Love is a murky, uncertain, only sporadically blissful thing on James Blake’s fourth album, “Assume Form.” But sometimes it manages to break through his chronic melancholy. He needs the changeup, because echoes of his own past are his toughest competition.
Since the release of his self-titled debut album in 2011, Blake’s style has made a thoroughly improbable conquest of pop’s commercial mainstream, seeping into hip-hop, R&B and rock. Beyoncé, Frank Ocean, Kanye West, Kendrick Lamar and Anderson .Paak chose him as a collaborator, and streaming blockbusters like Post Malone, Future and Juice WRLD have clearly learned from his vocabulary of oozy, slow-motion chords, electronically wobbled vocals and transitions that crumble and lurch into new configurations.
Before his debut album, Blake had made a reputation as a club D.J. playing and producing fractured, aggressively disorienting British dubstep tracks. But “James Blake” turned his music radically inward. He constructed ballads around sparse keyboard chords and his sustained, doleful, androgynous voice, hovering in imaginary space and punctuated by tense silences.
He was, he told The Guardian in 2016, “copying dubstep rhythms but using gospel-tinged, classically tinged keyboard playing.” But he was doing more than that. For all his debts to British dubstep and to the moody desolation of hip-hop auteurs like RZA (who was a guest on Blake’s 2013 album, “Overgrown”), Blake had found a way to create a charged stillness, a forsaken fortress of solitude. His music suited an era of disembodied digital interactions, at once instantaneous and physically distant.
With “Assume Form,” Blake wants to get closer. His previous albums were suffused with loneliness; this one, tentatively and almost incredulously, ponders intimacy. In the album’s title song, Blake sings about choosing to become embodied: “I’ll leave the ether/I will assume form,” he croons. “I will be touchable by her/I will be reachable.” The track fluctuates gorgeously, juxtaposing loops of piano that are soothing and vaguely ominous, and only settling into a beat about halfway through, like a ghost gradually solidifying.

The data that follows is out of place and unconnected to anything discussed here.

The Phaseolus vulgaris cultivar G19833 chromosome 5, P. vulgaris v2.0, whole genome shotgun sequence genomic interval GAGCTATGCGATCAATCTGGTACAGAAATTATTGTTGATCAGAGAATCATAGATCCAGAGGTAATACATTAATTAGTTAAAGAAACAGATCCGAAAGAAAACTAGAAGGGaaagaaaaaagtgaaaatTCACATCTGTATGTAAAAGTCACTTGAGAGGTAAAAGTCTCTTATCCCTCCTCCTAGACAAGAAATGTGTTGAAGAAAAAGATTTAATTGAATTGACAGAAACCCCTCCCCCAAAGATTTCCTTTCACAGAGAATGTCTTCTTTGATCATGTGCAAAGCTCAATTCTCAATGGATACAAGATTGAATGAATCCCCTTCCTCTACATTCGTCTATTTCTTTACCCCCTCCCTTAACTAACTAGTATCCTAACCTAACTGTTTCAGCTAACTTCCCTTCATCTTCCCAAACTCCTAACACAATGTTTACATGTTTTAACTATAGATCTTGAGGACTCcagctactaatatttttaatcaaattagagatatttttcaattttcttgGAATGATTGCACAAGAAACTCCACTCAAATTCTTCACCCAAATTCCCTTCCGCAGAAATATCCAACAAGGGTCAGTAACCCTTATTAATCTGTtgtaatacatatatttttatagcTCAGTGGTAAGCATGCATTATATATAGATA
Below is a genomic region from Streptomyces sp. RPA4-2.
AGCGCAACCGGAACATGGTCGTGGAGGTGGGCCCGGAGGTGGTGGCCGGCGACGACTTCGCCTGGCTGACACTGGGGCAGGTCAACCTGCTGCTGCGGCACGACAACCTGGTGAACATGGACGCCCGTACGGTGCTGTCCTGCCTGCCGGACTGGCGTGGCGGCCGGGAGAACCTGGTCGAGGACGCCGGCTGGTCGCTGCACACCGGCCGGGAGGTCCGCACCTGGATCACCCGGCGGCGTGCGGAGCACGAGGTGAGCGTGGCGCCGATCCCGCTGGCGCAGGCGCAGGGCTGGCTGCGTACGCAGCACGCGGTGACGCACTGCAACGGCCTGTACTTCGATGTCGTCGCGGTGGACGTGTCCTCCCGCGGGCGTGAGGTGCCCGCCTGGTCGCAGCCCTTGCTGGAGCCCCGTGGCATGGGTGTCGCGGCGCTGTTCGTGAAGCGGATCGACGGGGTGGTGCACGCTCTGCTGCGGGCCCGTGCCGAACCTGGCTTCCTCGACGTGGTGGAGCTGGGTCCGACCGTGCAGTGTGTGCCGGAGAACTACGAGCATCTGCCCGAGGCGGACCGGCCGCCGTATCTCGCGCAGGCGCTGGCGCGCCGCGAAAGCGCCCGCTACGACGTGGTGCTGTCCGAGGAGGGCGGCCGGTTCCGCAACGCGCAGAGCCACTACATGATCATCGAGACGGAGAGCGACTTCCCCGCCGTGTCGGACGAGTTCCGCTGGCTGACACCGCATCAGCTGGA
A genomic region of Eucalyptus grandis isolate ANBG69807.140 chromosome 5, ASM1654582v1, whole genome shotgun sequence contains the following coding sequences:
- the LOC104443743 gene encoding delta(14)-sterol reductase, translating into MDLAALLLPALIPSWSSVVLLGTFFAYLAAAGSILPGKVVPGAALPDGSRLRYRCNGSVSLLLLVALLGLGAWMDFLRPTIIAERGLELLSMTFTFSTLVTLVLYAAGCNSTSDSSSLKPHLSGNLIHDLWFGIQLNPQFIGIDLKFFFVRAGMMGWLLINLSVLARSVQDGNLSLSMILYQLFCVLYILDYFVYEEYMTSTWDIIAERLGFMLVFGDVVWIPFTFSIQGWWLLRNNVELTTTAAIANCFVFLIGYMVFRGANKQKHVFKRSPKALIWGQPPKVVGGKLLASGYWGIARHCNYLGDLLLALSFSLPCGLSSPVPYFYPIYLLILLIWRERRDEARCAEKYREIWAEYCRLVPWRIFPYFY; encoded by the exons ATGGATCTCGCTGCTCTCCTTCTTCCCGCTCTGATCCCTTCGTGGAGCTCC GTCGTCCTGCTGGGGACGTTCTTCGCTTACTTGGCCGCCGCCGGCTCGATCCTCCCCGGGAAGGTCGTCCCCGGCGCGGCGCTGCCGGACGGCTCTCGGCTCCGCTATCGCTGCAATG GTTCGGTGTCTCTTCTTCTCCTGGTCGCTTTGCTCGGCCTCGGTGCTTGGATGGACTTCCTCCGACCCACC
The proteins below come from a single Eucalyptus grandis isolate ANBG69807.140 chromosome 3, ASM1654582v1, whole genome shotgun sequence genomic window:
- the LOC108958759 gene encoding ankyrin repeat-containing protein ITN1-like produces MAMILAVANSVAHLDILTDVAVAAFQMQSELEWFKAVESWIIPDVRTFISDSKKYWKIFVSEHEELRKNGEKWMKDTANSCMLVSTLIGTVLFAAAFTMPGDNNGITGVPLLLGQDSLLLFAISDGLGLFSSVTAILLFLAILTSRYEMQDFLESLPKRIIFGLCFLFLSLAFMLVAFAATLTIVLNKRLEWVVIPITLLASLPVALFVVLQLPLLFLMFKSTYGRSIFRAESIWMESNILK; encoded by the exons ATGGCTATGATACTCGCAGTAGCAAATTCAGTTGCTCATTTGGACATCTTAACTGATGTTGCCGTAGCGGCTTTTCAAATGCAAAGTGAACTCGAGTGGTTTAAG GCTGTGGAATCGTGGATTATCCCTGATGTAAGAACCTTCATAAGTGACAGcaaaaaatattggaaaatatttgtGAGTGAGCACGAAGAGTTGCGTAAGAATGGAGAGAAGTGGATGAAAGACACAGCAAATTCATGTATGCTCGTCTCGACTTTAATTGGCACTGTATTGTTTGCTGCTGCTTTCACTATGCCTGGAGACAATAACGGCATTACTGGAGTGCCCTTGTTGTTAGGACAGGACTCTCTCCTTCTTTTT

[Never miss a pop music story: Get our weekly newsletter, Louder.]
The album is full of gratitude and affectionate apologies. “Into the Red” marvels at a woman’s financial generosity, over a track that dwindles from a string-ensemble arrangement to tiny, plinking tones. “Can’t Believe the Way We Flow,” built on a rapturous sample from the R&B vocal group the Manhattans and produced with Oneohtrix Point Never, revels in sensuality that makes the singer “waive my fear of self.” In “Power On,” he lists his delusions of separateness and self-sufficiency — “I thought you were second place to every song” — only to return to a refrain: “I was wrong.”
Blake rarely lets his music feel too secure. He still makes pitches waver and rhythms dissolve; he switches texture with sudden, surreal edits. In two songs, he collaborates with the producer Metro Boomin and guest vocalists: Travis Scott in “Mile High” and Moses Sumney in “Tell Them.” But he calmly destabilizes Metro Boomin’s trap rhythms, entangling them with flute sounds in “Mile High” and fitfully swapping them for flamenco handclaps in “Tell Them.” Well aware of how widely imitated he is, Blake offers some other surprises; if it were in a different musical guise, the borderline stalker-ish “I’ll Come Too” could almost be a Tin Pan Alley ballad.
Like the rest of Blake’s albums, “Assume Me” opens into haunted, rewarding depths. All that’s missing is one luminous, fully focused pop chorus, like “Retrograde” on Blake’s 2013 “Overgrown” or “My Willing Heart” on his 2016 “The Colour in Anything.” This album comes closest in “Barefoot in the Park,” a duet with the Spanish singer Rosalía that, despite its minor key and somber descending chords, celebrates togetherness and how “You start rubbing off on me.” Perhaps Blake couldn’t bring himself to write something as clichéd as a hit-seeking pop love song.